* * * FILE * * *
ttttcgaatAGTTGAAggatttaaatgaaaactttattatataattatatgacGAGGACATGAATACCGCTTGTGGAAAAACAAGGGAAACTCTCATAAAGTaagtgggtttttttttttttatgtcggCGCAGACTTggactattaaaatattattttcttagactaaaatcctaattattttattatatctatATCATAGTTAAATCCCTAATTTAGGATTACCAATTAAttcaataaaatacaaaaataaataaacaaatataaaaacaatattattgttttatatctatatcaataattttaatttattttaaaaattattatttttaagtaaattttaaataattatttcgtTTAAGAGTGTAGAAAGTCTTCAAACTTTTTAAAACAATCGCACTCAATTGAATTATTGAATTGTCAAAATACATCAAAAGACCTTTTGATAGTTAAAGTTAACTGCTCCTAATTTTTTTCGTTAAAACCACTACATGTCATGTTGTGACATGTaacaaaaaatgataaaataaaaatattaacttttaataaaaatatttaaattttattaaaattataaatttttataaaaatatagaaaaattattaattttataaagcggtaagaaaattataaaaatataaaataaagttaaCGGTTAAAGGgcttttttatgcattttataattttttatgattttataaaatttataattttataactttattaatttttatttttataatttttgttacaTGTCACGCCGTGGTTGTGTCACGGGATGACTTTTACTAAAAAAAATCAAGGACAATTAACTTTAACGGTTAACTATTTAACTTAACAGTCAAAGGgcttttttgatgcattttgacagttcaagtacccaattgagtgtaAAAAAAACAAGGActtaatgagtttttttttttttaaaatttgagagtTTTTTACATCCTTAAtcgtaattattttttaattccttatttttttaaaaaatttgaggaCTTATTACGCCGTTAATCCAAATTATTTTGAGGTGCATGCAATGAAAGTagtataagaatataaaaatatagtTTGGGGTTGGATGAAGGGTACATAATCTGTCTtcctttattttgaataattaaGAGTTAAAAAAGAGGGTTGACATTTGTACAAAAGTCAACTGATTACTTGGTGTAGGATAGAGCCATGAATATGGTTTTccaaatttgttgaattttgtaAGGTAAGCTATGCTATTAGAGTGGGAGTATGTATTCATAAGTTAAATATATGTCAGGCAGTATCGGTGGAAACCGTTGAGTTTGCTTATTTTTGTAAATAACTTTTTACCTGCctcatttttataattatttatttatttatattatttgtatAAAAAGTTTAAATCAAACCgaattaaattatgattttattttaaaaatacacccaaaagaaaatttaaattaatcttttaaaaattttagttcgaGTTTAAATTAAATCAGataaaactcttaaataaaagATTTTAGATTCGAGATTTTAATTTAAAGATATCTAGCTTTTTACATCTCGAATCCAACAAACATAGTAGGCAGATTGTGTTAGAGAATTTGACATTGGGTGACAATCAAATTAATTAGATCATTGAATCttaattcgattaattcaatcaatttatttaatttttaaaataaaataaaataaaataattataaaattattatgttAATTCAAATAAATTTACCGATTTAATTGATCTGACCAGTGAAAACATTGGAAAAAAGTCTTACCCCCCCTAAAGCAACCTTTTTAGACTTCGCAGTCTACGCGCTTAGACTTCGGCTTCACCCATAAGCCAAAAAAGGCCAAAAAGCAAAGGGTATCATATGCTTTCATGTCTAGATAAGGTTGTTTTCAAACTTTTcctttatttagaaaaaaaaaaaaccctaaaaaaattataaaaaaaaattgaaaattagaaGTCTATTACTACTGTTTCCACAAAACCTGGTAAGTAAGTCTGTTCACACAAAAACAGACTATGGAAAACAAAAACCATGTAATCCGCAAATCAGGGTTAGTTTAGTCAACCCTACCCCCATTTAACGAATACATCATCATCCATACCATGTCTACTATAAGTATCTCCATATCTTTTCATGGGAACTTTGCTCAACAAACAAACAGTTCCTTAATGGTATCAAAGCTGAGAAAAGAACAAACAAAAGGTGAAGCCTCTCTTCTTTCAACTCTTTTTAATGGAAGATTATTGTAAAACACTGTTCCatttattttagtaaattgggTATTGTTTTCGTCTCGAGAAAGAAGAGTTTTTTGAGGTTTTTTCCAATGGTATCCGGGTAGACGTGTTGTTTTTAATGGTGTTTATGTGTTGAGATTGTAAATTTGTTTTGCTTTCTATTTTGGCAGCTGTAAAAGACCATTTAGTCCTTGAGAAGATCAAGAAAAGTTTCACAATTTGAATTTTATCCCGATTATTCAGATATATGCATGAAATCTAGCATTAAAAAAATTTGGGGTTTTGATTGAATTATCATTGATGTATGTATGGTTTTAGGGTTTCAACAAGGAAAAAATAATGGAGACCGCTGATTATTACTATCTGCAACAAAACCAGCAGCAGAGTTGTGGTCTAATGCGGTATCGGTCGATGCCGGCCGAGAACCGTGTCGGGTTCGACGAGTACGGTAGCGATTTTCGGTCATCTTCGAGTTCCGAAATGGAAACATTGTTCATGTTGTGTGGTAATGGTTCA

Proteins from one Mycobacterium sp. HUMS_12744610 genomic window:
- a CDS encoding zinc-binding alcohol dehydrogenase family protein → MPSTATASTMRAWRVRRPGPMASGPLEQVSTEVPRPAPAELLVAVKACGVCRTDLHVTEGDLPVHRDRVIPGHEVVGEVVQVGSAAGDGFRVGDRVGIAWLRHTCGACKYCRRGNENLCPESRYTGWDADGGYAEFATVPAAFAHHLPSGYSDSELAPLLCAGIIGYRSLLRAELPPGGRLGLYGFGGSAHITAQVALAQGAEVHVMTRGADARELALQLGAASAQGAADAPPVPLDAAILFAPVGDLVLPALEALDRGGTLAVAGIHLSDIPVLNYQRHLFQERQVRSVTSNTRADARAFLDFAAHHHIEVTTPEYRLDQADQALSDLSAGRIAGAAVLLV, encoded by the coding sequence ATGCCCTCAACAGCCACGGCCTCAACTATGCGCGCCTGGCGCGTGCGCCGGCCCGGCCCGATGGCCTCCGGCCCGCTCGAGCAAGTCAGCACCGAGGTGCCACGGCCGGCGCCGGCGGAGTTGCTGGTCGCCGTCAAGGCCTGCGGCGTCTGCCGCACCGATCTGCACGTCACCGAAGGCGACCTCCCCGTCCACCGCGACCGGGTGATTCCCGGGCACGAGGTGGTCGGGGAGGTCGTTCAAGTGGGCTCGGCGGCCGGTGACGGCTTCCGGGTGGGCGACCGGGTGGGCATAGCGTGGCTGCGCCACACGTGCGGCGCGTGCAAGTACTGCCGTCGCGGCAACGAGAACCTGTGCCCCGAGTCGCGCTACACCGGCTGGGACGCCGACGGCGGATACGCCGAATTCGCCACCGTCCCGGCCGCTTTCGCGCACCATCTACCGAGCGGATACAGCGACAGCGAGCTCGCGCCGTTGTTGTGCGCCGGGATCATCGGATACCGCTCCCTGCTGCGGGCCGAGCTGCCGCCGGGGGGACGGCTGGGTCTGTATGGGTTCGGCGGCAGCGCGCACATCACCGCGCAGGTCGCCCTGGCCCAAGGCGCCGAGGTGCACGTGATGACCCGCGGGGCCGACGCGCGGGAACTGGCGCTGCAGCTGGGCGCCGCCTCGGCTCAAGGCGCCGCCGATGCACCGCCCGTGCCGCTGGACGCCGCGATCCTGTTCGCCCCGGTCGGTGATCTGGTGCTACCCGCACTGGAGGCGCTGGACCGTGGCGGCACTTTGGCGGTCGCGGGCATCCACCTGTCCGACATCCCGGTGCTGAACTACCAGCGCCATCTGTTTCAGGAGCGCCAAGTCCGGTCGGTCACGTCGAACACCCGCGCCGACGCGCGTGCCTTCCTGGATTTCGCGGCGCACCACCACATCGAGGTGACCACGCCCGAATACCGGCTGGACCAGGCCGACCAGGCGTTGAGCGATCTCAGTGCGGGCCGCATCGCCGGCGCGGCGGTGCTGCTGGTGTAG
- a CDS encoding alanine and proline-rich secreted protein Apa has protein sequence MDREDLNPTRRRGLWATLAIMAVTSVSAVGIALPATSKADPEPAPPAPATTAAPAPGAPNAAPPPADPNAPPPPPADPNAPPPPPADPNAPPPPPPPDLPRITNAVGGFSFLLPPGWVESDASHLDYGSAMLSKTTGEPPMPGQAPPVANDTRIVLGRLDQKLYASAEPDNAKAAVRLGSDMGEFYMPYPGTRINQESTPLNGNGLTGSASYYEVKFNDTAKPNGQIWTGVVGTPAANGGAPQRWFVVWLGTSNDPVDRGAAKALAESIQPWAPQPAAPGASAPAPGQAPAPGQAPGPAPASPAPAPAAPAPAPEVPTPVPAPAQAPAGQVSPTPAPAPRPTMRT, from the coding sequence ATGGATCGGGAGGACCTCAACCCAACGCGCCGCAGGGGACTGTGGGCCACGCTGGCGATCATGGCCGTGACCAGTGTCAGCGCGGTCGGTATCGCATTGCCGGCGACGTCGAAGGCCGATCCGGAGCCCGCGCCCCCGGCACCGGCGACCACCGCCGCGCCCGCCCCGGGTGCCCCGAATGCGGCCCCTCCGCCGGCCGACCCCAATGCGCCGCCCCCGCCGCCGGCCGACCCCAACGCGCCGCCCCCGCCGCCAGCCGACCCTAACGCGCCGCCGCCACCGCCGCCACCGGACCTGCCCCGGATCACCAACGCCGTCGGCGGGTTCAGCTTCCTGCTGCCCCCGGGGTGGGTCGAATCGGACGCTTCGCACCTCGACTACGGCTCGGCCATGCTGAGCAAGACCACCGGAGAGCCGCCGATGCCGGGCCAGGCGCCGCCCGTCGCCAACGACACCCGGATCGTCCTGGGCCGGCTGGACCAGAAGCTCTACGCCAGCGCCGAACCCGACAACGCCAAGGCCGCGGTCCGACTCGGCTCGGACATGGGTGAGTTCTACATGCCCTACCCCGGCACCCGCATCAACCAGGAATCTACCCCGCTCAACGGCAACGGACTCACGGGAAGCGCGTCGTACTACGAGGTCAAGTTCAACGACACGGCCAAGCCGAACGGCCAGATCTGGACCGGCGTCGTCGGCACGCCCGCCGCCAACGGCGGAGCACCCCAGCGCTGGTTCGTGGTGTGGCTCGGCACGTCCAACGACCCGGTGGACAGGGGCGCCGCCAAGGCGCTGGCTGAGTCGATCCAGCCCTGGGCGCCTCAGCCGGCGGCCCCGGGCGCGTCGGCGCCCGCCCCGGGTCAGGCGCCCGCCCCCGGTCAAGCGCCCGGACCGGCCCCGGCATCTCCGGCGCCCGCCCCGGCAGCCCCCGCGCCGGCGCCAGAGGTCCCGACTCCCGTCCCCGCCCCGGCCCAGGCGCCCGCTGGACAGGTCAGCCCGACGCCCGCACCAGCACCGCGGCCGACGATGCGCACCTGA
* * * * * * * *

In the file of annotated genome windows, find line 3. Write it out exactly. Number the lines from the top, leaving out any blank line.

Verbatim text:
- a CDS encoding zinc-binding alcohol dehydrogenase family protein → MPSTATASTMRAWRVRRPGPMASGPLEQVSTEVPRPAPAELLVAVKACGVCRTDLHVTEGDLPVHRDRVIPGHEVVGEVVQVGSAAGDGFRVGDRVGIAWLRHTCGACKYCRRGNENLCPESRYTGWDADGGYAEFATVPAAFAHHLPSGYSDSELAPLLCAGIIGYRSLLRAELPPGGRLGLYGFGGSAHITAQVALAQGAEVHVMTRGADARELALQLGAASAQGAADAPPVPLDAAILFAPVGDLVLPALEALDRGGTLAVAGIHLSDIPVLNYQRHLFQERQVRSVTSNTRADARAFLDFAAHHHIEVTTPEYRLDQADQALSDLSAGRIAGAAVLLV, encoded by the coding sequence ATGCCCTCAACAGCCACGGCCTCAACTATGCGCGCCTGGCGCGTGCGCCGGCCCGGCCCGATGGCCTCCGGCCCGCTCGAGCAAGTCAGCACCGAGGTGCCACGGCCGGCGCCGGCGGAGTTGCTGGTCGCCGTCAAGGCCTGCGGCGTCTGCCGCACCGATCTGCACGTCACCGAAGGCGACCTCCCCGTCCACCGCGACCGGGTGATTCCCGGGCACGAGGTGGTCGGGGAGGTCGTTCAAGTGGGCTCGGCGGCCGGTGACGGCTTCCGGGTGGGCGACCGGGTGGGCATAGCGTGGCTGCGCCACACGTGCGGCGCGTGCAAGTACTGCCGTCGCGGCAACGAGAACCTGTGCCCCGAGTCGCGCTACACCGGCTGGGACGCCGACGGCGGATACGCCGAATTCGCCACCGTCCCGGCCGCTTTCGCGCACCATCTACCGAGCGGATACAGCGACAGCGAGCTCGCGCCGTTGTTGTGCGCCGGGATCATCGGATACCGCTCCCTGCTGCGGGCCGAGCTGCCGCCGGGGGGACGGCTGGGTCTGTATGGGTTCGGCGGCAGCGCGCACATCACCGCGCAGGTCGCCCTGGCCCAAGGCGCCGAGGTGCACGTGATGACCCGCGGGGCCGACGCGCGGGAACTGGCGCTGCAGCTGGGCGCCGCCTCGGCTCAAGGCGCCGCCGATGCACCGCCCGTGCCGCTGGACGCCGCGATCCTGTTCGCCCCGGTCGGTGATCTGGTGCTACCCGCACTGGAGGCGCTGGACCGTGGCGGCACTTTGGCGGTCGCGGGCATCCACCTGTCCGACATCCCGGTGCTGAACTACCAGCGCCATCTGTTTCAGGAGCGCCAAGTCCGGTCGGTCACGTCGAACACCCGCGCCGACGCGCGTGCCTTCCTGGATTTCGCGGCGCACCACCACATCGAGGTGACCACGCCCGAATACCGGCTGGACCAGGCCGACCAGGCGTTGAGCGATCTCAGTGCGGGCCGCATCGCCGGCGCGGCGGTGCTGCTGGTGTAG